Lemon Cree Non-Profit Society
Lemon Cree is a non-profit society whose primary goal is to provide comprehensive leadership development programs for Indigenous youth, to inspire them and to increase their leadership skills and provide opportunities to share their culture and learn from other cultures. Our programs include non-violent communication skills and anti-bullying strategies to inspire, motivate, and build positive relationships, while also improving fitness, health and cultural knowledge. We are committed to providing experiences that will have a life changing impact on our Indigenous youth. In order to build a healthy and strong community, you must first start with the individual.
Theresa is the founder and president of Lemon Cree Fitness & Wellness Non-profit society. A Metis-Cree-Saulteaux, she has an extensive background working with Indigenous communities through cultural education, politics and health and fitness programs. She has worked across Canada to promote health and wellness and has trained 129 Indigenous trainers to date. She is dedicated to leading a health revolution to inspire and motivate leaders in all Indigenous communities.
Jessica is an actor (Frontier, Burden of Truth…) and founding member of Lemon Cree and Lemon Cree Fitness and Wellness Non-Profit Society. She also heads #N8VGirls – a social media campaign designed to help spread global awareness of the missing and murdered indigenous females across Canada. She strongly believes in the power of helping others on their own journeys in life and understanding that we are all connected.
Desmond is the CEO of Life Sports Fitness Non-Profit. He has a wide-ranging sports and athletic background and experience in creating and implementing youth development programs. A senior nationally trained coach in golf, track and field, dance and more. He was the first program director nationally certified for The First Tee. He is passionate about teaching youth how to build better lifestyle choices through athletics, arts and academics.
Susan is an elementary educator with over 25 years of experience working with youth. She is passionate about peace education, non violent communication, ending violence against women and equity and inclusion for all.
Gabe is currently in his 4th year of a Bachelor’s degree program, specializing in psychology and minoring in business. He is also employed part-time by his band, Tsleil-Waututh First Nation, as a business development intern. He has travelled extensively and has experienced volunteering internationally. With a passion for health and fitness, Gabriel is eager to learn and grow with Lemon Cree and is dedicated to inspiring healthy lifestyle values in his fellow youth.
Senior Associate, Instructor
Rachel is a yoga and fitness instructor and singer. She also dabbles in website design, marketing and writing. She has been teaching yoga at Tsleil Waututh Nation since 2015 and works in other Indigenous communities across Canada teaching health and fitness. She is passionate about empowering others through fitness and health.
Nicole is a proud First Nations member of the Tsleil-Waututh Nation, North Vancouver, BC. She has been training with Lemon Cree for just over two years and is excited to be on her way to becoming a trainer. In the past she has worked as an Early Childhood Educator and run her own daycare, was manager and referee for minor lacrosse. She has always enjoyed physical activities and was a part of her Nations canoe pulling and soccer teams and loves taking classes like Zumba, Pilates, Yoga and of course, her all time favourite Bounce fit!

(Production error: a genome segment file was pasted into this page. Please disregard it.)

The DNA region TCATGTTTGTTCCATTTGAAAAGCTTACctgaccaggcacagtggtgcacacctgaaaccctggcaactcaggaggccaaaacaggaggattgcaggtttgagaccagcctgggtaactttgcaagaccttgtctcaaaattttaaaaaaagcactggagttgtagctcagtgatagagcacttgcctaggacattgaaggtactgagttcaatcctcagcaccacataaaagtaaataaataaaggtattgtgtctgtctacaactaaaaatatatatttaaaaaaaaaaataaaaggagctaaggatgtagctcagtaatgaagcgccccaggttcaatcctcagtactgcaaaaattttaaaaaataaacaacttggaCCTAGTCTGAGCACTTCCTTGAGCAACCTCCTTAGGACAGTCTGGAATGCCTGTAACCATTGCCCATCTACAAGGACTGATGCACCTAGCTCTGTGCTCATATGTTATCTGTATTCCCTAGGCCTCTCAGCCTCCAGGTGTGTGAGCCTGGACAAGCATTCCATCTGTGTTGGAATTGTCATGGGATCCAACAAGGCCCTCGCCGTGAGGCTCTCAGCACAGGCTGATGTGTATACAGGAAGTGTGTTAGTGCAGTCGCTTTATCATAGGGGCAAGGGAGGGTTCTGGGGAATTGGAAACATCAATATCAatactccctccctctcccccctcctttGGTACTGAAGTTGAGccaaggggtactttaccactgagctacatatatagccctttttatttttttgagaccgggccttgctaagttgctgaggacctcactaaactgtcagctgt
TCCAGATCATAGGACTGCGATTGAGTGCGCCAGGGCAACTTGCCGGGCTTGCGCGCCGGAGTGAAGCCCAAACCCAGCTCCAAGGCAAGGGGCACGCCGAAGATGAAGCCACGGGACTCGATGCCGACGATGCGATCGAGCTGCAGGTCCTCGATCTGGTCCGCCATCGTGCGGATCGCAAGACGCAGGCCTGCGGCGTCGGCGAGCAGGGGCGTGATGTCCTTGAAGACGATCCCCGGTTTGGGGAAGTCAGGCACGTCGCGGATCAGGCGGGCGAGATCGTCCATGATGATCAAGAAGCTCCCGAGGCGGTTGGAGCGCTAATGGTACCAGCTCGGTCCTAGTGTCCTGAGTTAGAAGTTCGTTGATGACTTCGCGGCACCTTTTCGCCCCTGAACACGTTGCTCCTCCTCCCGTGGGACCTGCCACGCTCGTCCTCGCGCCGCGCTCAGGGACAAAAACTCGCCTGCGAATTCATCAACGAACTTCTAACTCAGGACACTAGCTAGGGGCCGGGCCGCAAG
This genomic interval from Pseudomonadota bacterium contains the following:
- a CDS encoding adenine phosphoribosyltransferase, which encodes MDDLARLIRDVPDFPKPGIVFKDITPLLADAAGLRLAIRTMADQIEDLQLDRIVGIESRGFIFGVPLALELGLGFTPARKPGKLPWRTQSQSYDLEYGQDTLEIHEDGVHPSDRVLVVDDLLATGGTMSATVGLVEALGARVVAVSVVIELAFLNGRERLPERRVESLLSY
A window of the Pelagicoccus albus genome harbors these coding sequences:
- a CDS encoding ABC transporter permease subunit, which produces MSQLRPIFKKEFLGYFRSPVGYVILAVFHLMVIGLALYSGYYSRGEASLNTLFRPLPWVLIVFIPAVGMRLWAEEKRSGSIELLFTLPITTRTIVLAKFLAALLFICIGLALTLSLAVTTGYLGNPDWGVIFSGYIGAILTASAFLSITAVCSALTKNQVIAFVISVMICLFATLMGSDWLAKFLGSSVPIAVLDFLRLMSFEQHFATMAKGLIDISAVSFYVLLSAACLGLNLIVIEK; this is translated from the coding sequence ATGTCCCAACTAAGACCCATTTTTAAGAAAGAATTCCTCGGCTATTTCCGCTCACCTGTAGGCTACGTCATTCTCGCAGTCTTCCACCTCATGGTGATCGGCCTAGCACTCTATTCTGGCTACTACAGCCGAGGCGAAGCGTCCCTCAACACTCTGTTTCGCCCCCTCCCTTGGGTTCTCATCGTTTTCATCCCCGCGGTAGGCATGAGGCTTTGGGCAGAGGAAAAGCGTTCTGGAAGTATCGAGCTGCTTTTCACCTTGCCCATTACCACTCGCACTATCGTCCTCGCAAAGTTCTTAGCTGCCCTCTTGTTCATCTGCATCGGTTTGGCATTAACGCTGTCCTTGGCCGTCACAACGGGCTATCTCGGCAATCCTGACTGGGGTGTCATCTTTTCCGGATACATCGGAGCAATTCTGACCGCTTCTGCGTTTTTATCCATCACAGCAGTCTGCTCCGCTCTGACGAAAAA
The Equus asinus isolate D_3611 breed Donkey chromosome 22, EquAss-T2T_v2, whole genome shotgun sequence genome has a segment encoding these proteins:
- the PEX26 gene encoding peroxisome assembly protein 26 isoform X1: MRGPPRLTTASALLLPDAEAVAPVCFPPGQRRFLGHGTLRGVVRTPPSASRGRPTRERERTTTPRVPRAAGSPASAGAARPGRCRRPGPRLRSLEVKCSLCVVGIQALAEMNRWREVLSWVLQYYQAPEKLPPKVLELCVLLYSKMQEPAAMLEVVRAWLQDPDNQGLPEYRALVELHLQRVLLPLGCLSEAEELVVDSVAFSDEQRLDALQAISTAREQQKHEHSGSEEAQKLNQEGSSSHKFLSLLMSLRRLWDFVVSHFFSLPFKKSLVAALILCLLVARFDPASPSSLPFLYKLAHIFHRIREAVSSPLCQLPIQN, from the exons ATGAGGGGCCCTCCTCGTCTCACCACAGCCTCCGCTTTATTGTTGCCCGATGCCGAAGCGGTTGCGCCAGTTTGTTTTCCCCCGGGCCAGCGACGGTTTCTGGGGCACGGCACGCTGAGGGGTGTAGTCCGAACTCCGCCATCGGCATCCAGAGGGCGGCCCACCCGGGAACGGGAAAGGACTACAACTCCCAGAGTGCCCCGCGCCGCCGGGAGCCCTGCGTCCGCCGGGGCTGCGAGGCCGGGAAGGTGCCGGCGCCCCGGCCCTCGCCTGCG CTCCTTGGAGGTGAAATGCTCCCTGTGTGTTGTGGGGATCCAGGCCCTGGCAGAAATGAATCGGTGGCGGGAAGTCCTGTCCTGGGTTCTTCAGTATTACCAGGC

IN HONOUR OF LEONARD GEORGE
Elected Chief of Tsleil Waututh Nation (TWN)
Director of Economic Development TWN
Chief Negotiator TWN
Founder of Takaya Developments
Actor (Little Big Man, Smoke Signals…)
The late Leonard Henry George of the Tsleil-Waututh Nation (TWN) in North Vancouver, British Columbia was a man of many titles throughout his life: Elected chief of TWN, residential school survivor, spiritual leader, actor, director of economic development, chief negotiator, husband, father, and friend to many. Leonard illuminated the future for many Indigenous people not only in his community, but across the world.
TWN underwent drastic damaging changes after contact with colonial policies. In 1989, the unemployment rate on the TWN reserve hovered between 60% and 80%, and had pervasive substance abuse problems. Today, it is less than 3% – a change that can be traced to Leonard, through his instinctive business acumen, desire to create partnerships, and ability to see vast potential in his people. Adversity never stopped him, in any aspect of his life. He worked tirelessly and without complaint until the day he passed, constantly pushing the envelope to ensure the security of his people.
TWN now owns and operates several businesses, and has many ongoing real estate development ventures with business partners. One of the last major contributions Leonard made in his career was to help bring together the three nations —TWN, Squamish, and Musqueam (MST)—as a bargaining unit to secure an unprecedented First Nation land acquisition.
Taught by and having worked closely with spiritual and traditional elders, he demonstrated that incorporating the spiritual teachings when doing business with First Nations leads to success. He always advocated for our youth to be educated and build leadership skills that would sustain the Nation for generations to come—“The most important thing in development is the development of people”.